Monday, July 28, 2014
PLACERVILLE, CALIFORNIA
99 CENTS

Growing your own

By
From page HS14 | April 18, 2014 |

For three years — ever since I stopped living in the house I own and started living in other people’s houses — I have been a frustrated gardener.

As a foster parent for houses between owners, I know the arrangement is temporary. I am not to do anything permanent, like paint a vanilla room crimson, or plant an English garden. This is trying for someone who likes to knock out a wall now and then.

So this time of year, as Spring blossoms like a debutante, and the yard calls to me like the sea to a sailor, I am aware of how my constraints put a crimp in my garden hose.

I want to plant something green and nurture it. My instinct to nest is as strong as an Osprey’s. Never mind, that time has allowed me to cover, as if with a weed barrier, the memories of my failed yard projects.

Maybe because Spring and hope go together like Easter and eggs, I have all but forgotten the times the rabbits devoured my herb garden, the ugliest worms alive invaded my tomato vines, a hailstorm ravaged my perennials, voles made a buffet of the 200 bulbs I’d planted, and the day several ladies were over for lunch.

That day, I had put sprigs of homegrown mint in their ice tea, which they were sipping genteelly when one of my children loudly announced, “Oh, that’s the mint from Theo’s corner,” referring to our dog’s favorite watering spot.

Which explains why last week, as I was in The Home Depot, along with the rest of America’s home improvers, I couldn’t resist the lure of the garden section.

I had gone to the big box store to buy picture hangers, but the garden section, all bursting and thriving and springing with verdant life, distracted me. I detoured from my task, and was soon putting half a dozen fresh herbs — little plastic containers of basil, parsley, rosemary — in my cart.

My head spun with a vision of a small herb garden in my kitchen by a sunny window, where I would have my mini, if impermanent — especially in my hands — garden after all.

I came home inspired, but minus the picture hangers (darn!), and planted my herbs in happy ceramic containers. I banished any thought of the failure and blazed on delusional as someone in the early stages of love, believing, against all odds, that it would be easy, and would turn out right.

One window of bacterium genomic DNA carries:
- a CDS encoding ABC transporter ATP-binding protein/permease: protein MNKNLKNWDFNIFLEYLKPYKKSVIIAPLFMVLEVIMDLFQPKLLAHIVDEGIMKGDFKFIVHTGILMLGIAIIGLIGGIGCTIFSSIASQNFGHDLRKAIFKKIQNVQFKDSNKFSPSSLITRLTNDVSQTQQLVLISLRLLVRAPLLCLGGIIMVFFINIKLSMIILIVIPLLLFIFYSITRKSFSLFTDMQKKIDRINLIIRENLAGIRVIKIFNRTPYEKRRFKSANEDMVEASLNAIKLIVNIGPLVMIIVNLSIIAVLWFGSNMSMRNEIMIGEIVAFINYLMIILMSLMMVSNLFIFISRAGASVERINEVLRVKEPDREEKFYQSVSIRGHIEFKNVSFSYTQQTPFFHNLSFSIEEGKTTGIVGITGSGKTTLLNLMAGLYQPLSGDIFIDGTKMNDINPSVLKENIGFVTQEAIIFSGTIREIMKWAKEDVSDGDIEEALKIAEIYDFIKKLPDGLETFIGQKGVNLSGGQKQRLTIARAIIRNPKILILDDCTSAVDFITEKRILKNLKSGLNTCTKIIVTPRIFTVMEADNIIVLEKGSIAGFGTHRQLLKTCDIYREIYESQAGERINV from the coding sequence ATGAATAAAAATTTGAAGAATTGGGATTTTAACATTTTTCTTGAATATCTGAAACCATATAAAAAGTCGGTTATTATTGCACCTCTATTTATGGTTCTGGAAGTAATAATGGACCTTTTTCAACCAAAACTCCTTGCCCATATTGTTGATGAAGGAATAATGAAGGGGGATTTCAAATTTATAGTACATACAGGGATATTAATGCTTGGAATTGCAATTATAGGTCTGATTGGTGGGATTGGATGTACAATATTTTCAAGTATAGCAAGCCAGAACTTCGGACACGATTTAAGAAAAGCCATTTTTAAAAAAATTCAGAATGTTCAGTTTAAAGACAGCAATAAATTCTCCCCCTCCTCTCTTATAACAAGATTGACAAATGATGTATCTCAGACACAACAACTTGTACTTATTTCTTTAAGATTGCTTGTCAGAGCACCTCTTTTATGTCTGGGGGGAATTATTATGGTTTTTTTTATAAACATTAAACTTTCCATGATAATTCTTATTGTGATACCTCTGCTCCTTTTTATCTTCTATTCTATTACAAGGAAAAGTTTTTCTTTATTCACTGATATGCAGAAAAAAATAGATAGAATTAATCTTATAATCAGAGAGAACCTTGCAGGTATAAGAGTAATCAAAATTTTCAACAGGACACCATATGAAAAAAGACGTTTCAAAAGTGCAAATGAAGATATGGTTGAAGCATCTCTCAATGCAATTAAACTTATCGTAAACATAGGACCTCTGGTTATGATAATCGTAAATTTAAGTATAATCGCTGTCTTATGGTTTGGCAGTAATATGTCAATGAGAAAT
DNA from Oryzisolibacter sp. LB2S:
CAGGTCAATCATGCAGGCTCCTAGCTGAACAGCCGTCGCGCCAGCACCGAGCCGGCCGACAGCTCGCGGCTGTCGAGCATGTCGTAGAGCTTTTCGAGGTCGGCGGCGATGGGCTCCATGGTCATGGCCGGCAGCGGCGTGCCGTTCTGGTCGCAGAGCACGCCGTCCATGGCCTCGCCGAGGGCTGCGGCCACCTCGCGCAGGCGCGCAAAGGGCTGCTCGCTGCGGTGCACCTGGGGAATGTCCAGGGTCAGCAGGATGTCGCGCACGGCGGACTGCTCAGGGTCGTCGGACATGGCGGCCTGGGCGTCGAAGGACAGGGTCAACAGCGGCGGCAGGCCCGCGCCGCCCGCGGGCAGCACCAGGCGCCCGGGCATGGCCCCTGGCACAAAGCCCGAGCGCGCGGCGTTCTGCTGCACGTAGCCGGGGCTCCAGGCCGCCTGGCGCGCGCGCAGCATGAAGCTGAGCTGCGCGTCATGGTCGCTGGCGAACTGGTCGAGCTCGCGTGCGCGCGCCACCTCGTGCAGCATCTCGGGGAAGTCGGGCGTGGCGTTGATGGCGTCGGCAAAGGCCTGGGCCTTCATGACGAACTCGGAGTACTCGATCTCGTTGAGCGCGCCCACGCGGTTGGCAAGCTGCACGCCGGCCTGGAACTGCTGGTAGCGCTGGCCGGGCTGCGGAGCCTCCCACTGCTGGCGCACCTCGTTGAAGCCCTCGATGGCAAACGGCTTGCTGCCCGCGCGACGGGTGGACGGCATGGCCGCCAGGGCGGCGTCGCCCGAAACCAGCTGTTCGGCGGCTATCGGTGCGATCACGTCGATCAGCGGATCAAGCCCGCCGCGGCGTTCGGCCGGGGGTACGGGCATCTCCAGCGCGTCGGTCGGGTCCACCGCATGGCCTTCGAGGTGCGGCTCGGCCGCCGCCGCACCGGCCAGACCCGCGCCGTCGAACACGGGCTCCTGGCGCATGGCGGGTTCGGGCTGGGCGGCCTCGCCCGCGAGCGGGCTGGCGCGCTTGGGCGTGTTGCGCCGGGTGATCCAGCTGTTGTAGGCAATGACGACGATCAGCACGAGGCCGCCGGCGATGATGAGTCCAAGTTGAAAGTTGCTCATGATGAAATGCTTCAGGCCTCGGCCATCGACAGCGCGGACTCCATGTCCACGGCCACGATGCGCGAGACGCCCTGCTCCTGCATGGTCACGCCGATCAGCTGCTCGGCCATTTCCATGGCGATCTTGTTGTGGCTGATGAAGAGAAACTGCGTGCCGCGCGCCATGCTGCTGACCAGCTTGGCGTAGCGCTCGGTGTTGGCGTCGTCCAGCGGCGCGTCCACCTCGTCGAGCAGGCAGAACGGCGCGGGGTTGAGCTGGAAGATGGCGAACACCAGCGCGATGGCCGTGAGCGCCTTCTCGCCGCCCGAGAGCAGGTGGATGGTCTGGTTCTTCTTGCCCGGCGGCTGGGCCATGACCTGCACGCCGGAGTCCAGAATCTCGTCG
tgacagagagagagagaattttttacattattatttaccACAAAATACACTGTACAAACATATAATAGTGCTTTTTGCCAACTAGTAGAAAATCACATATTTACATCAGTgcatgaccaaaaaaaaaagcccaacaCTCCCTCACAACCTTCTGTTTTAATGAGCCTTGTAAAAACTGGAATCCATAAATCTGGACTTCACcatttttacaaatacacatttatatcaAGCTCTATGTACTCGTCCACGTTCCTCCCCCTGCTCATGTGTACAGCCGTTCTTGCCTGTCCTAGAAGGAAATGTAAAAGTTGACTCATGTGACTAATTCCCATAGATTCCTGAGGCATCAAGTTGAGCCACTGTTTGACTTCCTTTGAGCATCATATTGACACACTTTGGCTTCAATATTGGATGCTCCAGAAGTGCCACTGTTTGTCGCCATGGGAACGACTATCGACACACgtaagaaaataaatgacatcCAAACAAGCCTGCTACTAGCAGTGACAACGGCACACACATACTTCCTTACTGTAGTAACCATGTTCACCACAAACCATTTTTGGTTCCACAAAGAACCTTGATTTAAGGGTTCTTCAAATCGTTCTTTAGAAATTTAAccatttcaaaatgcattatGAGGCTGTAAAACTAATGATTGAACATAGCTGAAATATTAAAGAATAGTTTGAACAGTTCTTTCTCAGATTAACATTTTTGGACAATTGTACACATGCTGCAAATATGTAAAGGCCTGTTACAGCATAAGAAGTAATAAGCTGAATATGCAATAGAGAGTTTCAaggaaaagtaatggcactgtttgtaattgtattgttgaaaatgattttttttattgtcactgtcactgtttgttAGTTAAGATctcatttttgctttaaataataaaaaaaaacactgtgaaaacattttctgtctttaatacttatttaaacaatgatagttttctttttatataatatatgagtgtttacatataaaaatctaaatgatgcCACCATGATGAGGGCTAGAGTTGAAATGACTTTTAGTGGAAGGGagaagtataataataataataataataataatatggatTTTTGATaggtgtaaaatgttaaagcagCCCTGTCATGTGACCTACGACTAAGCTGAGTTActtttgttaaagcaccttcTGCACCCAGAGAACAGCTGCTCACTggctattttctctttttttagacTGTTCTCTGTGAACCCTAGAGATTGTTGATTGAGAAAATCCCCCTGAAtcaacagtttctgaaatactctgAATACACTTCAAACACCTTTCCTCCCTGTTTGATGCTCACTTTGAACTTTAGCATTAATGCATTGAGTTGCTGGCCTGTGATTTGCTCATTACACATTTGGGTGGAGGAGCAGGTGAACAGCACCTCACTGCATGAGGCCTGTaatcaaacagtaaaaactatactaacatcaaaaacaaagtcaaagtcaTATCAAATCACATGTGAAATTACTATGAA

I soon after learned, and this is so disillusioning to people like me who think they are original, that I am part of a tsunami-size trend.

“The number one trend, by far, this spring is the home garden,” said Sarah Fishburne, director of trend and design for The Home Depot. “More consumers than ever are growing their own.”

“Vegetables, you mean,” I say, to be clear. I mean with all this talk of legalizing marijuana, you never know what Home Depot will sell next. Heck, they sell everything else.

“Edible plants, in seed and live forms, have been the fastest growing category in live goods for the past five years,” said Fishburne.

Driving the trend, she said, are consumers who have grown up with the Food Network, so are more food savvy. A generation ago, outdoor dining consisted of hot dogs and hamburgers. Today consumers want homegrown tomatoes and endive.

“As more people embrace the idea of farm to table,” she said, “that trend carries into backyard and container gardening.” And renters and homeowners are both getting very creative about gardens in tight places.

Here are some ways they are growing their own edibles:

  • Vertical gardens. Those who think a vertical garden is an off-the-wall idea are right. These gardens literally grow on walls, in planters or containers attached to vertical surfaces with clips or brackets. Some home gardeners rig drip watering systems to keep them green.
  • Tabletop gardens. Not even the lack of a yard is stopping pent-up gardeners from growing their own herbs and vegetables. They are planting table gardens by converting a flat surface, such as an outdoor table, into a garden by placing a raised bed on it. You can make your own in whatever dimensions suit your space using either a raised-bed kit or building it from scratch. Bonus: Getting down on your knees in the mud isn’t necessary.
  • Hanging basket gardens. If you don’t feel like serving a banquet to the critters in your area, getting goods off the ground with hanging, tiered baskets can be the solution. Line lightweight wire baskets with preformed bowls of moisture-retaining moss. Fill them with edibles and stick in some flowers for color.
  • Themed gardens. Today’s DIY gardeners are growing gardens with a purpose: Mediterranean cooks are growing oregano, fresh basil, and Italian parsley. Salsa lovers are cultivating onions, chilies, tomatoes, peppers and cilantro. Grill aficionados are harvesting vegetables to throw on the barbie. Happy Hour lovers are planting ingredients to garnish their evening cocktails. Here are some ideas (http://gardenclub.homedepot.com).
  • New age organics. Over the past five years, Home Depot has started carrying twice as many kinds of organic soils. “Customers want more organic food, so are demanding organic soils, seeds and herbs that have been started organically,” said Fishburne. “We’re seeing a new generation of gardeners moving toward environmentally friendly, and health-conscious gardens.”

Join me next week as Fishburne shares the next three biggest trends in outdoor living.

Syndicated columnist and speaker Marni Jameson is the author of “House of Havoc” and “The House Always Wins” (Da Capo Press). Contact her through marnijameson.com.

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